Dan Bobkoff, who covers Massachusetts for Albany, N.Y.-based WAMC/Northeast Public Radio, has written a piece for CBS News's Public Eye blog in which he offers ideas for reform of the broadcast networks' evening newscasts. (Hat tip: Romenesko.) Bobkoff, a former intern for ABC's World News Tonight, opines:
...I think the shows should try to become as different from one another as possible.
The first step toward originality would be to turn off all the TV's in the newsroom. Producers love watching the "competition" on a row of monitors while they work, and will note with glee if they air an important story five minutes before another network. But watching each other doesn't create a better product; it creates sameness.
After they turn off the TV’s, they should cancel their subscriptions to The New York Times. The paper's great, but it shouldn't be TV's job to read the paper and then steal the feature stories for that evening’s newscast (unusual baby names, ABC?)
With nothing to copy off the TV or from the papers, the newscasts then could think about broadening what they cover...
So far, so good. I'd imagine that most NewsBusters readers would welcome a reasonable reduction in both that "sameness" -- for decades, network news's herd mentality has been a liberal mentality -- and in the NYT's influence over the nightly newscasts.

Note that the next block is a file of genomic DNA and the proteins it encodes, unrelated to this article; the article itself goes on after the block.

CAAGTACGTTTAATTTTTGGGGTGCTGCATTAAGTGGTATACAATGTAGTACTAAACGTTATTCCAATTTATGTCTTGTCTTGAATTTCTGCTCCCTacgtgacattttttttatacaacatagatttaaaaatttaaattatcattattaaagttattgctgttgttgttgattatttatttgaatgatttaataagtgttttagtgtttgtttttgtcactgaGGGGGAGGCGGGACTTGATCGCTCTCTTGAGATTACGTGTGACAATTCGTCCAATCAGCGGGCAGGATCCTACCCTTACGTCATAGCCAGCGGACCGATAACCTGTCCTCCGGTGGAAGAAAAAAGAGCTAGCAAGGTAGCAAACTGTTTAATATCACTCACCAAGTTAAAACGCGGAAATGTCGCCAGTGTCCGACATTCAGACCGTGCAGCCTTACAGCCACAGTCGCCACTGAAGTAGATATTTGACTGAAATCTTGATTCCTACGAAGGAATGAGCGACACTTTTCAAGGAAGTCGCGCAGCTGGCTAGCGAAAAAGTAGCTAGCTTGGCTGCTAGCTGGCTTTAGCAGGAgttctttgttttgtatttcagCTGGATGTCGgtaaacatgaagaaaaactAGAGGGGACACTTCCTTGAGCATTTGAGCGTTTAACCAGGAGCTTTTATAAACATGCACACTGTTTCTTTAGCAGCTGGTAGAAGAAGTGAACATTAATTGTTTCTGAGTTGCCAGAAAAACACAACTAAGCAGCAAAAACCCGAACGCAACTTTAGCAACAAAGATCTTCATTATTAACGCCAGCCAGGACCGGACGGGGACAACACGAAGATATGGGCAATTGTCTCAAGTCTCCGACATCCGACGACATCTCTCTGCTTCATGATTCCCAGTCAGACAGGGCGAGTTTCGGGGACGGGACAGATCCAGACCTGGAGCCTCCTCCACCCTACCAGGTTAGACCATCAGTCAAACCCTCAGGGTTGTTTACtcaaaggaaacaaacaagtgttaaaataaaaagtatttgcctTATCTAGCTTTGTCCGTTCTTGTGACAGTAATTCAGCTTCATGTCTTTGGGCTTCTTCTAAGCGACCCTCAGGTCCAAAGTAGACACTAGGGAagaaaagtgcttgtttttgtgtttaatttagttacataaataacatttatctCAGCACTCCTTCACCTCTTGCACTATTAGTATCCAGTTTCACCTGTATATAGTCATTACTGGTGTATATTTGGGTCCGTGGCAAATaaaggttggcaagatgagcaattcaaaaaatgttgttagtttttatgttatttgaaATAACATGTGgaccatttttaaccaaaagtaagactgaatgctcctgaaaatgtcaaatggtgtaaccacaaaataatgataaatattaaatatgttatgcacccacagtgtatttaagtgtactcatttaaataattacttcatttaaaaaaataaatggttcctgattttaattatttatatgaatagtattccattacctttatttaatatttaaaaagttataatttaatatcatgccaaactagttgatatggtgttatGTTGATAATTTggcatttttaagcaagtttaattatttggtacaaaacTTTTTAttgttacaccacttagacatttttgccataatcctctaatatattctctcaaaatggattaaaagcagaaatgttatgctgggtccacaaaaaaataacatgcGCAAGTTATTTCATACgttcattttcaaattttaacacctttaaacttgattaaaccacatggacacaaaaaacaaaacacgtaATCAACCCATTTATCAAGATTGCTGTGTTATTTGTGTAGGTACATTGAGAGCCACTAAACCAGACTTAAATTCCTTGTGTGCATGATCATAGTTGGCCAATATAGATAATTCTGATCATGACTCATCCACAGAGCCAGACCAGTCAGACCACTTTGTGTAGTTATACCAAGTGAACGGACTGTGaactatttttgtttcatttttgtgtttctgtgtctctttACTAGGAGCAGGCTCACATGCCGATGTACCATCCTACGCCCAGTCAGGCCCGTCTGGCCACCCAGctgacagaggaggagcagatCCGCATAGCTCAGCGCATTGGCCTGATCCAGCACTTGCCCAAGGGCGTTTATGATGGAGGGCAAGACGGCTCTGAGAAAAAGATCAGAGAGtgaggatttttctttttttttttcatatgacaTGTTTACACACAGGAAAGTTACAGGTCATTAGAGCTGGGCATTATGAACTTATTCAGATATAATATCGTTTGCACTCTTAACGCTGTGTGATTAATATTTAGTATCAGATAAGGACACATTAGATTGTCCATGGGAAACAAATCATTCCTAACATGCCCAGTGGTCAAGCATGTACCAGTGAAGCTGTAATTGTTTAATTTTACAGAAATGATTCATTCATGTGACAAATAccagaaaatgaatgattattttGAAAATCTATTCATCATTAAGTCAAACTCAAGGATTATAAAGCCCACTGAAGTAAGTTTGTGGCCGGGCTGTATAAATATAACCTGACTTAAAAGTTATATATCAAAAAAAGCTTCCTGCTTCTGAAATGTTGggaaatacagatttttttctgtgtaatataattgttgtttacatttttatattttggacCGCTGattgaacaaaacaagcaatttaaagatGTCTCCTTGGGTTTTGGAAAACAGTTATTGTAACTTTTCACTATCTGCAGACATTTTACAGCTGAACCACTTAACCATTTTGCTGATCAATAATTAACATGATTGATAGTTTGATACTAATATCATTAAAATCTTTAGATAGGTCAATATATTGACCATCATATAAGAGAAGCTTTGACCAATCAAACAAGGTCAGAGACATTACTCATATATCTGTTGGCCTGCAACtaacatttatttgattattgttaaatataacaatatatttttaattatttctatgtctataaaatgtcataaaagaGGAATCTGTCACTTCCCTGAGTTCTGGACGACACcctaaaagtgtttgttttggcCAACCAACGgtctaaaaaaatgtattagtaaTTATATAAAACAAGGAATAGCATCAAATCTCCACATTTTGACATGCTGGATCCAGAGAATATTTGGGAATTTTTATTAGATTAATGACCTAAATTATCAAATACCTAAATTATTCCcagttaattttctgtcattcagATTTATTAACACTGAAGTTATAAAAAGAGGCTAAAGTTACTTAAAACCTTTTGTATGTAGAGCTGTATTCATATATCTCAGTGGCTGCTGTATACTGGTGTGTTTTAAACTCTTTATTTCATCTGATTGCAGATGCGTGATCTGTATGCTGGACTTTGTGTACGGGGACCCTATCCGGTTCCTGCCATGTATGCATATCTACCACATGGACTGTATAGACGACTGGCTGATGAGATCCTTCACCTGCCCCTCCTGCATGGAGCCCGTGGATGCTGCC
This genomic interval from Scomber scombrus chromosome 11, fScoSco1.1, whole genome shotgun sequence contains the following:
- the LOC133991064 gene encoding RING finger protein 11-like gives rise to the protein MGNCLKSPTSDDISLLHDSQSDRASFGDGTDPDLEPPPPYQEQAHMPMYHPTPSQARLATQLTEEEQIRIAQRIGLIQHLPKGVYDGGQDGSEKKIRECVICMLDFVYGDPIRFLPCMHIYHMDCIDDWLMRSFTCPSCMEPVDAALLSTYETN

After that, however, Bobkoff merely gasses about "new storytelling techniques" and how "the evening news must become the place for context -- not just headlines," and wonders why, "on a slow news day," a network shouldn't "break with convention and show a 10-minute story about, for instance, how life is changing in China." In other words, a news reporter for public radio believes the nightly news should be more like...public radio. Shocking.
Bobkoff's truly glaring omission is that of liberal bias. (Glaring, but unsurprising, given where he works.) You'd think that one obvious way to cut down on the "sameness" would be for one of the networks to begin dealing with news in a completely evenhanded manner, but he doesn't suggest that.